Can IgE Levels Exert an Effect on the Response to Therapy?

The only agents studied in human asthma with a reasonable number of investigations to ascertain their role in reversing the changes in remodeling are inhaled corticosteroids, which are clinically effective when there is eosinophilic airway inflammation. Many studies of the effect of inhaled corticosteroids on long-term lung function and several on their effect on the histopathologic changes associated with remodeling have been conducted. The results are certainly not definitive, but they highly suggest that inhaled corticosteroids not only exert a beneficial effect on lung function, but they also reverse the histopathologic changes associated with remodeling. No extensive studies have assessed the role of IgE on the beneficial effects of steroids on remodeling; however, at least one study has looked at this issue.

In a large community-based sample of subjects with asthma from the general population who were followed up for up to 9 years, a diminished decline in FEV1 was associated with the prolonged use of inhaled corticosteroids. In this investigation, which was part of the European Community Respiratory Health Survey, the decline in FEV1 was analyzed with respect to sex, age, height, body mass index, duration of inhaled corticosteroid use, smoking status and total IgE levels. When adjusted for all covariates, a clear effect of IgE on the response to inhaled corticosteroids was observed. In subjects with high IgE levels (greater than 100 kU/L), inhaled corticosteroid use for 4 years or more was associated with a diminished decline in FEV1 compared with non-inhaled corticosteroid use. This association was not seen in patients with lower IgE levels. The authors concluded that "subjects with high IgE could maximally benefit from prolonged inhaled corticosteroid treatment."

Thus, although very limited data exist, this study at least suggests that patients with elevated IgE levels will have a more pronounced response to inhaled corticosteroid therapy than will subjects with lower levels.

Finally, it should be noted that not all studies have found a relationship between a decline in FEV1 and IgE levels and atopy. Ulrik et al noted a greater rate of decline in lung function in patients with non-allergic asthma than in patients with allergic asthma. They evaluated 143 patients in a 10-year trial. At the time of enrollment, patients underwent skin testing, had in vitro tests for specific IgE and had total IgE levels measured: 94 of the patients had nonallergic asthma and 49 had IgE-mediated asthma. An inverse relationship between initial FEV1 and the decline in FEV1 was noted for patients with IgE-mediated asthma but not for patients with nonallergic asthma. Patients with nonallergic asthma had an annual decline in FEV1 of 50 ml, whereas those with IgE-mediated asthma had a decline of only 22.5 ml.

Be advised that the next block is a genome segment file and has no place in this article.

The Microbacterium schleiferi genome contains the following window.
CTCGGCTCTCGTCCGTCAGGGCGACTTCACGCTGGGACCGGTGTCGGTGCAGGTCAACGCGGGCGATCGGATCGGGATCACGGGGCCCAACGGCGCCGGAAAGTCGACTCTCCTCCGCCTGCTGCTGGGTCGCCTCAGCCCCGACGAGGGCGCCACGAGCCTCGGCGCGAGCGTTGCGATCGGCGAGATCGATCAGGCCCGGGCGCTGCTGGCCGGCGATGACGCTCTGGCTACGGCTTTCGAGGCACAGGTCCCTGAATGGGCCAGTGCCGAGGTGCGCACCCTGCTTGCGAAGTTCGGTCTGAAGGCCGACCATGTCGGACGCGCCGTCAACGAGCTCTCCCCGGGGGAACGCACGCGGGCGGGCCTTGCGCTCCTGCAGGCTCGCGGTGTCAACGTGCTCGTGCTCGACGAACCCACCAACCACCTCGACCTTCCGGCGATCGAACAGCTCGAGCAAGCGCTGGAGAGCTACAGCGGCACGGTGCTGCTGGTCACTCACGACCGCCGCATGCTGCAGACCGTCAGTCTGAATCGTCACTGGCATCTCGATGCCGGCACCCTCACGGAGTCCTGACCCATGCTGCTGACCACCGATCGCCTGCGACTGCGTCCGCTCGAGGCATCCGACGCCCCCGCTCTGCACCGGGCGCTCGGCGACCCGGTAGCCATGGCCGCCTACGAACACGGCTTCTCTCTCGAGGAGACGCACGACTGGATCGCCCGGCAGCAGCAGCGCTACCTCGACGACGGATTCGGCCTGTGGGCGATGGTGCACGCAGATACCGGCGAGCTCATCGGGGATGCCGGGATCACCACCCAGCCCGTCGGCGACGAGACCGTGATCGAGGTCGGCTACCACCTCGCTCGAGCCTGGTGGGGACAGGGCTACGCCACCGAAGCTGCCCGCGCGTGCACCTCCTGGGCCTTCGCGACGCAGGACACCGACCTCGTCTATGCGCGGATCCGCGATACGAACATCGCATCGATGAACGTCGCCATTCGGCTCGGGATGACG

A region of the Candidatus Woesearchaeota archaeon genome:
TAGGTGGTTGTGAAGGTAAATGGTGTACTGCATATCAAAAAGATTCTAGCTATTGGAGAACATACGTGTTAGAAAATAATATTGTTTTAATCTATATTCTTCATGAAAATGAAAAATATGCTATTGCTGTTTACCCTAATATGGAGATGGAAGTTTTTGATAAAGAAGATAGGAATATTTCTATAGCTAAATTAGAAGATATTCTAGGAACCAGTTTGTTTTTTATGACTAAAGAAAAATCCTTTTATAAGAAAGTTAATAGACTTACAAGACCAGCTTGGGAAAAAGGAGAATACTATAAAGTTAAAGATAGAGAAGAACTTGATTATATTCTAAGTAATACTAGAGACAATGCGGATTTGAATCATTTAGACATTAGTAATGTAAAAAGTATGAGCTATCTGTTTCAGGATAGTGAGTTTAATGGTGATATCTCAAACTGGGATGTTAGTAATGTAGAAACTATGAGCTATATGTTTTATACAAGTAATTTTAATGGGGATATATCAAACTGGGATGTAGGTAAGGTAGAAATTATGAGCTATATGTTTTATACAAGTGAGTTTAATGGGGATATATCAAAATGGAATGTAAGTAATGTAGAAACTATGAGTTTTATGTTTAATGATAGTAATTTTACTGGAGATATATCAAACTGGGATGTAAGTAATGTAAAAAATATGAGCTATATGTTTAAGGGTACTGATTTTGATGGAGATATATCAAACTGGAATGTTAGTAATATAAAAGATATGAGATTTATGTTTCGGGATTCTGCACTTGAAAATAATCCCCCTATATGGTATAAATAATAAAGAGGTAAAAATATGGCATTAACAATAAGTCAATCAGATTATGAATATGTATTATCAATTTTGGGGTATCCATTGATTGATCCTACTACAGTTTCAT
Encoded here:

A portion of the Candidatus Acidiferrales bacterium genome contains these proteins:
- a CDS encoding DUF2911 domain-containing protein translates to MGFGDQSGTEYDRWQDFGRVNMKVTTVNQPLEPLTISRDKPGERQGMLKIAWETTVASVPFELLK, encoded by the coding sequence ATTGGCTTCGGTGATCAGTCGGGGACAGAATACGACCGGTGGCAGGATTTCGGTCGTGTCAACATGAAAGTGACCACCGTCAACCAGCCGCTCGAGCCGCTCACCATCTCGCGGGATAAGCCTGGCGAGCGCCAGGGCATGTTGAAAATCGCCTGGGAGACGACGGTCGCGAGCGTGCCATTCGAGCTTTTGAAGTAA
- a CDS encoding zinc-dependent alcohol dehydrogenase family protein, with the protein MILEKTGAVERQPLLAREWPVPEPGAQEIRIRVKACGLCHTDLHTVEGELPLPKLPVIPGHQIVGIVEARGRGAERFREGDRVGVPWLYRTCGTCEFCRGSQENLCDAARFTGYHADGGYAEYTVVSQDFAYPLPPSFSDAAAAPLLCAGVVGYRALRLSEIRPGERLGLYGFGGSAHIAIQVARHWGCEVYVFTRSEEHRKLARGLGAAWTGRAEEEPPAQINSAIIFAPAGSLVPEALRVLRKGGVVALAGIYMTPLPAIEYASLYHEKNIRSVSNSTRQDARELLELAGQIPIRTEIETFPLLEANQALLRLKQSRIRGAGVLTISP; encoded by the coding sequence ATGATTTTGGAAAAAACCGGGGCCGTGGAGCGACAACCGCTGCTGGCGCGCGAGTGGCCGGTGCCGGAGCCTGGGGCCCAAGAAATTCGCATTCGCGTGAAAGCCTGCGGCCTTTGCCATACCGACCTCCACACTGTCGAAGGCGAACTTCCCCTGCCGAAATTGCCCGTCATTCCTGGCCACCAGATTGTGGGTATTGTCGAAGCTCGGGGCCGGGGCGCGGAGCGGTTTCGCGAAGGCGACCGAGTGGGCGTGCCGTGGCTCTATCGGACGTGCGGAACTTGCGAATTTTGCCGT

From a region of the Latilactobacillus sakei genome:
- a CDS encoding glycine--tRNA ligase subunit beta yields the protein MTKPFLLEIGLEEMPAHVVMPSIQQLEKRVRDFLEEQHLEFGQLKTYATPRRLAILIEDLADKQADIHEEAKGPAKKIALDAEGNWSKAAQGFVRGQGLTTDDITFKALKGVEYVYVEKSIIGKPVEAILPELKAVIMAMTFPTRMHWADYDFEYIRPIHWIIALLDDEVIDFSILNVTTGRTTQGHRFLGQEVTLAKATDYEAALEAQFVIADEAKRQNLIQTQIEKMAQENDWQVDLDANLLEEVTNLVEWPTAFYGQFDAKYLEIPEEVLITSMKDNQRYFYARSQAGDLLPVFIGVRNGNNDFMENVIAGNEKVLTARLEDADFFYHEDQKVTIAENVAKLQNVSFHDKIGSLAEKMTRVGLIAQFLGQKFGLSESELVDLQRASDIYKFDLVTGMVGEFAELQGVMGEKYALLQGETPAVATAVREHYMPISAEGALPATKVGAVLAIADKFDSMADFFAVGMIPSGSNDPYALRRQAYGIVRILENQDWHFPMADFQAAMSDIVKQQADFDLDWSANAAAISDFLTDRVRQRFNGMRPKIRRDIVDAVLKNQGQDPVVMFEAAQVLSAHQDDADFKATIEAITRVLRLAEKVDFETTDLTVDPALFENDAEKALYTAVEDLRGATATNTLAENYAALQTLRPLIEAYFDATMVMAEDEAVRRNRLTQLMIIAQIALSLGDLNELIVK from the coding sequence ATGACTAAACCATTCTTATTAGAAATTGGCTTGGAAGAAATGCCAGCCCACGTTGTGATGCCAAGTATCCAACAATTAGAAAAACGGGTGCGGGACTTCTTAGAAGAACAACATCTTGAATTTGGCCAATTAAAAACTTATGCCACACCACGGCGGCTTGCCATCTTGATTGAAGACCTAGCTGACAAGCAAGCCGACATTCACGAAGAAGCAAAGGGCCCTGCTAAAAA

Ample evidence indicates an accelerated decline in lung function in a significant proportion of asthmatics. This decline can be permanent and irreversible. Strong support also exists for a role of IgE-mediated disease in the production of this decline, and several studies have shown that IgE and atopy are risk factors for the decline in lung function. This phenomenon has not been shown, however, in all evaluations of serial lung functions in asthmatics. In addition, in at least one study, elevated levels of IgE were associated with a more pronounced response to inhaled corticosteroid therapy in relation to FEV1 measurements.

Reading List

  1. Kariyawasam H, Aizen M, Barkans J. Remodeling and airway hyperresponsiveness but not cellular inflammation persists after allergen challenge in asthma. Am J Respir Crit Care Med 2007;175:896-904.
  2. Yamauchi K. Airway remodeling in asthma and its influence on clinical pathway physiology. Tohoku J Exp Med 2006;209:75-87.
  3. Brown NJ, Selome CM, Verend N, et al. Airway distensibility in adults with asthma and healthy adults, measured by forced oscillation technique. Am J Respir Crit Care Med 2007;176:129-137.
  4. James AL, Wenzel S. Clinical relevance of airway remodeling and airway disease. Eur Respir J 2007;30:1345-1355.
  5. Fixman ED, Stewart A, Martin JG. Basic mechanisms of development of airway structural changes in asthma. Eur Respir J 2007;29:379-389.
  6. Ulrik CS, et al. A 10-year follow-up of 180 adults with bronchial asthma: factors important for the decline in lung function. Thorax 1992;47:14-18.
  7. Covar RA, et al. Progression of asthma measured by lung function in the childhood asthma management program. Am J Respir Crit Care Med 2004;170:234-241.
  8. Walters EH, et al. Nonpharmacological and pharmacological interventions to prevent or reduce airway remodeling. Eur Respir J 2007;30:574-588.
  9. Lieberman P, et al. Pulmonary remodeling in asthma. J Invest Allergol Clin Immunol 2001;11(4):220-234.
  10. DeMarco R, et al. Inhaled steroids are associated with reduced lung function decline in subjects with asthma with elevated total IgE. J Allergy Clin Immunol 2007;119:611-617.
  11. Fletcher C, Peto R, Tinker C, Speizer FE: The natural history of chronic bronchitis and emphysema: an eight year study of early chronic obstructive lung disease in working men in London. Oxford, UK: Oxford University Press; 1976.
  12. Sluiter HJ, Koeter GH, dE Monchy JG, Postma DS, de Vries K, Orie NG: The Dutch hypothesis (chronic non-specific lung disease) revisited. European Respiratory Journal 1991; 4(4):479-489.